The sleepy region of Fingal in north county Dublin wouldn't exactly be your typical idea of where Irish cricket's heart beats. However a four-year-old dream is soon to become a reality with the country's inaugural centre of excellence at North County Cricket Club.
The merger of Balrothery CC and Man-o-War to North County CC in the early 1990's came about primarily because of the development of the N1 motorway.
Derek Plant, one of a small group including Anthony Rooney, Tom Armstrong and John Andrews to pioneer the construction of the centre of excellence, explains.
"When Balrothery lost their grounds, I decided to get involved in finding a new ground because the children in the village had nowhere to go. The facility is open to GAA and football and we're committed to players from the entire region. The ground is 90% ready at this stage and we're delighted with it. Fingal cricket has always been strong, so the merger was a really important change. We looked around various locations and the Gaffney family came up with the current site. We wanted to create something more than a clubhouse and basic ground, so we put our heads together with the Irish Cricket Union and decided to create Ireland's first indoor practice facility."
The cricketing tradition is strong in Fingal for a number of, mainly, historical reasons.
"It was practically a case that farmers would step off their tractors and put on their whites and play", Plant explains.
"Cricket is an English sport and because Ireland was colonised for so long, the game spread amongst the various localities. The larger houses held cricket games many of which were around north county Dublin. Oftentimes it was a case that nine gardeners and, say, two lords would play. If you were a good cricketer - which would have been the case given how similar the principles of the game are with hurling - you got a job. In a sense it was Ireland's first indirect look at the professional game."
Logistically, the ground is ideal given that the ground is situated off the main Dublin-Belfast road and is a 15-minute drive to Dublin Airport. More significant is that the centre facilitates Leinster and Ireland training sessions for its underage and senior representative sides.
North County has been labelled as the Manchester United of Irish cricket because of the number of high-profile signings in recent times.
Plant believes that one of the main attractions for players who have joined from around the region is the facility that is a far cry from the Balrothery days.
"It used to be that guys coming to play in Balrothery would have two showers before they came so that they wouldn't have to wait around at the end of a game", he jokes.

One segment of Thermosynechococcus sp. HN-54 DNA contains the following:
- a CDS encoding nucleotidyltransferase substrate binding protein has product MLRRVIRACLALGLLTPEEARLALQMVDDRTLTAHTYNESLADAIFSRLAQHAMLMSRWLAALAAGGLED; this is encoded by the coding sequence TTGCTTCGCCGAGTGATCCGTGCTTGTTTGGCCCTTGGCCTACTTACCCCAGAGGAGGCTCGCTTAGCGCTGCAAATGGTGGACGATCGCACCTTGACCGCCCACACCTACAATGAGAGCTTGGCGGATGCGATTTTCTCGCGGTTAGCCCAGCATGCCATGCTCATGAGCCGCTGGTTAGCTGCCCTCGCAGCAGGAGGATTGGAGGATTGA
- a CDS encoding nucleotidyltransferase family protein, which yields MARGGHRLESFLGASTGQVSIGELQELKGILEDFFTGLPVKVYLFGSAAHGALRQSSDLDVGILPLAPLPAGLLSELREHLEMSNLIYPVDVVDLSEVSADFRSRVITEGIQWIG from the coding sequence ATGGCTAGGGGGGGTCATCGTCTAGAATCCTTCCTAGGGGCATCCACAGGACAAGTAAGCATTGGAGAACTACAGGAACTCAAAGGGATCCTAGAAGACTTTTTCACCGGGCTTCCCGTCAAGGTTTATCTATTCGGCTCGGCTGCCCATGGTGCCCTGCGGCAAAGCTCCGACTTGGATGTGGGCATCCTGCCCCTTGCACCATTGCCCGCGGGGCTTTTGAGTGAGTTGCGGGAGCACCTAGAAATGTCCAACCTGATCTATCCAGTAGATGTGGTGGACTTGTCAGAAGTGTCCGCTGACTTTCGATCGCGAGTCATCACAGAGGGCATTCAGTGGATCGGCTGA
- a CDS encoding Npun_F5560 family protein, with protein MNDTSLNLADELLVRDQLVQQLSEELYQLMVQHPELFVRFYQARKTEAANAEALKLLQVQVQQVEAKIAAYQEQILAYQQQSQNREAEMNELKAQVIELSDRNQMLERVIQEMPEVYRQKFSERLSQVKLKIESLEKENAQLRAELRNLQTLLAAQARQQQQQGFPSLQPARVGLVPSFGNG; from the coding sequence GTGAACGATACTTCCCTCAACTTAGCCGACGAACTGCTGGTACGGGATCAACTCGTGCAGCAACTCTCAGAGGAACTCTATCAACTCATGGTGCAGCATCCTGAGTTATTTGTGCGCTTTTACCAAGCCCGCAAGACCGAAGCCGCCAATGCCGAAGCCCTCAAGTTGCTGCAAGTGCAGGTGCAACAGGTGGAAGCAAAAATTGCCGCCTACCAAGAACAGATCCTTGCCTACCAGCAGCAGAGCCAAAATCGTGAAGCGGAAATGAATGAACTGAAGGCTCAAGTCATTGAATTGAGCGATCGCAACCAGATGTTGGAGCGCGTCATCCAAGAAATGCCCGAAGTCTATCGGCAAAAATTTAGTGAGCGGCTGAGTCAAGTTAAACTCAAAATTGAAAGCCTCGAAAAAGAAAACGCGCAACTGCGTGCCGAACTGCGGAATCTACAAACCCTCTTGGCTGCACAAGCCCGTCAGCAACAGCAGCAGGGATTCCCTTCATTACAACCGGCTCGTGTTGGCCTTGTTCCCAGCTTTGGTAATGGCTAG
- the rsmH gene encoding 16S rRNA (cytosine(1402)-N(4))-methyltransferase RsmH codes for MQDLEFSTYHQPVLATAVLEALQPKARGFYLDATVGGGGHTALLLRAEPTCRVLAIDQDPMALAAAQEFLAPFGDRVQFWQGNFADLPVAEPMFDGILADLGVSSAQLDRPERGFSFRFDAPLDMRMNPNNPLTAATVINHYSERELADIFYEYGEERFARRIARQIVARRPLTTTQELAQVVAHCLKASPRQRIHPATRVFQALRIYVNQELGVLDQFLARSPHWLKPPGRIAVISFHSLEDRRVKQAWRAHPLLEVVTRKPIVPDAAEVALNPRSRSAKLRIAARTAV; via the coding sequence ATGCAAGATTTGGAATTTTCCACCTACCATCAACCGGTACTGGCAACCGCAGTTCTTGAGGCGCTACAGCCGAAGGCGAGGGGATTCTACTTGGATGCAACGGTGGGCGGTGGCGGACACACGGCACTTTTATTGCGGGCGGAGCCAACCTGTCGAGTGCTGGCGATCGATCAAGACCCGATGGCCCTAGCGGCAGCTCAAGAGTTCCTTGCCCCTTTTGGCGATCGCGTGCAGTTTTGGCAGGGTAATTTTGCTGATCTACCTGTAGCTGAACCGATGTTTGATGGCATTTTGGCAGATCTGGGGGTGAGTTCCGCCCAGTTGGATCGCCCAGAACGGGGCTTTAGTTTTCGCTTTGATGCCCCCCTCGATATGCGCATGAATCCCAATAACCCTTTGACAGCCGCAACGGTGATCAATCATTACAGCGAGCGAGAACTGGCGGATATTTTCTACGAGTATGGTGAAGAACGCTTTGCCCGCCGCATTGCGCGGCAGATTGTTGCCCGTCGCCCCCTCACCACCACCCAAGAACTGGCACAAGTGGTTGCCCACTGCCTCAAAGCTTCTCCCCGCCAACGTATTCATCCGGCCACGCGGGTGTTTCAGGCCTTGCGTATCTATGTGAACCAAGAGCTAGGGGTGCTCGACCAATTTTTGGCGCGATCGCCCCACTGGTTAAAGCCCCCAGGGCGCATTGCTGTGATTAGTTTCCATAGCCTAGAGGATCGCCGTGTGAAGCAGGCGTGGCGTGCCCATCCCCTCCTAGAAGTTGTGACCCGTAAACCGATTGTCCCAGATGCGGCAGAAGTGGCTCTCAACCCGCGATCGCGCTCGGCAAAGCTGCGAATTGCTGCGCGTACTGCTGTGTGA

"I don't think we'll have that difficulty with the new ground."
John Wright, secretary of the Irish Cricket Union, believes that the centre of excellence will help boost the profile of the game across the country.
"The centre was laid to the highest international specifications and the fact that it has four lanes of nets and under-lay matting, should ensure that future generations will be able to play and develop their games all-year round. The ICU has invested into the project to date between kitting out the nets, floor, lights and air conditioning in the complex. It's a positive development and one which will yield great results for years to come."
One of the most pleasing aspects for Plant is that interest both in the facility and in the game itself, is at its highest point.
"North County now has Irish representatives at under-11, 13 and 15 level so we're going to hopefully see more and more talented players emerging for years to come. The place is full of youngsters who practice twice a week as well as playing. The national coach - Adrian Birrell - is working very closely with us with a view to bringing the centre up to international level. We have a structure in place for coaches in the club and there are always two senior players involved in training underage teams."
Given that North County currently has six representatives on the North Leinster Interprovincial squad, will this lead to an imbalance?
"It will actually breed better cricketers and I think that clubs should have as many players as they can for the one side because that familiarity means that players learn how their team-mates think", Plant says.
Only personal restrictions will limit how high the club's ambitions will soar and Irish cricket will reap the benefits.